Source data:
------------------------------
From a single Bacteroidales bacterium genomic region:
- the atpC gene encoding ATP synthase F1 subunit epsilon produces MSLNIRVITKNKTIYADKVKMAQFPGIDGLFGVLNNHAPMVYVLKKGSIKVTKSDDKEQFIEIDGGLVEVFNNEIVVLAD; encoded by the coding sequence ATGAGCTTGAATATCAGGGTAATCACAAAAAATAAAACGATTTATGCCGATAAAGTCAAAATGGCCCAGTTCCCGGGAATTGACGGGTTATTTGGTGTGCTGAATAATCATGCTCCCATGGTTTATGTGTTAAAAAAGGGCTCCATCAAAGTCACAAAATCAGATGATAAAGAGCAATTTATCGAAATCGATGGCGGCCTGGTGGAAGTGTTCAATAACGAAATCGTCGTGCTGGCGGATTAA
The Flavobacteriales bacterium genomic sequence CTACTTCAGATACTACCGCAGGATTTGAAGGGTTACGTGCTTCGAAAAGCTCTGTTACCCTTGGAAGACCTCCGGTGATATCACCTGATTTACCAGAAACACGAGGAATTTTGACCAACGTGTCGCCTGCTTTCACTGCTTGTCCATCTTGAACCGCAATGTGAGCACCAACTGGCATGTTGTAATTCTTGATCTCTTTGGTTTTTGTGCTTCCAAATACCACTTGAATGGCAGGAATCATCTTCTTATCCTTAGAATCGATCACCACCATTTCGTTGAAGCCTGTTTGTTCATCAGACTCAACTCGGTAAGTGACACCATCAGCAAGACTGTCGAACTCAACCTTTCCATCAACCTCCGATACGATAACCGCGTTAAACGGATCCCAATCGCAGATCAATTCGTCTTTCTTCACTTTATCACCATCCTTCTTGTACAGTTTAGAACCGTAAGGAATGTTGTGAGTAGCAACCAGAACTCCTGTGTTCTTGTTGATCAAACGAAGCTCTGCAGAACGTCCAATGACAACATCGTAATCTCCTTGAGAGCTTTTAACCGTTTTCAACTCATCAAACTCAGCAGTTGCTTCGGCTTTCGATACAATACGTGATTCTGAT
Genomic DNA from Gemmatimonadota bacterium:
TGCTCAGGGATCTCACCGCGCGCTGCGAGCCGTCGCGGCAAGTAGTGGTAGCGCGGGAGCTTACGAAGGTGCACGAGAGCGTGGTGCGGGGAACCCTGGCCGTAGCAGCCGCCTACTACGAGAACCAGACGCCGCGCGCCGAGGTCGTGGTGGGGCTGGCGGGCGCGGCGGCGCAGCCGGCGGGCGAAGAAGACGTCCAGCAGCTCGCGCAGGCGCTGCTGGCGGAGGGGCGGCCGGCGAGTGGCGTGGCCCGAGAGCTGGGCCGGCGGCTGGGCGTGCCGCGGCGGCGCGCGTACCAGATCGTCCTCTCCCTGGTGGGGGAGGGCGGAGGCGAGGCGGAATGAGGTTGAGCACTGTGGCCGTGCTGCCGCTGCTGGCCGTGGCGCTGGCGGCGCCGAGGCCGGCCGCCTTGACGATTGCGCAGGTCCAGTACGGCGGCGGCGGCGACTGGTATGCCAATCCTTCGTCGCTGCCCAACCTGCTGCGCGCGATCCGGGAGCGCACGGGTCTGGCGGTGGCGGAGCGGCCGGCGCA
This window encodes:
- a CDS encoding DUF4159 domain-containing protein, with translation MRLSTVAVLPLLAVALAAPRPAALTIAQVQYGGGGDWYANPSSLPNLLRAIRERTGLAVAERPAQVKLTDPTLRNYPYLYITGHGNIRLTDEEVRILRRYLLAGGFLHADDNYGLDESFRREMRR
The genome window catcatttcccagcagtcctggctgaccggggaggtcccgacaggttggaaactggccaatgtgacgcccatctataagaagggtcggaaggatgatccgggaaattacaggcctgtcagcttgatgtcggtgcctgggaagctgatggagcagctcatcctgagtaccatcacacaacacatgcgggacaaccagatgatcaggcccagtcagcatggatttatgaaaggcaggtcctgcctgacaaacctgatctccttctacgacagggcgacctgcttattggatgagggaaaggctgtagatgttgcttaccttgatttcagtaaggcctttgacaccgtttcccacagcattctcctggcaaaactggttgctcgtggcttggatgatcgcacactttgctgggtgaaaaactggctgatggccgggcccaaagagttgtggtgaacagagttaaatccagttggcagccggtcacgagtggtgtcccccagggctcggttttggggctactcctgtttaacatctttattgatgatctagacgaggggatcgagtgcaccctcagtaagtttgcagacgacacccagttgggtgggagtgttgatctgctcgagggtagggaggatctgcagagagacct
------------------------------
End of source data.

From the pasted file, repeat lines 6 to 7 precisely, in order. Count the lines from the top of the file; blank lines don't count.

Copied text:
This window encodes:
- a CDS encoding DUF4159 domain-containing protein, with translation MRLSTVAVLPLLAVALAAPRPAALTIAQVQYGGGGDWYANPSSLPNLLRAIRERTGLAVAERPAQVKLTDPTLRNYPYLYITGHGNIRLTDEEVRILRRYLLAGGFLHADDNYGLDESFRREMRR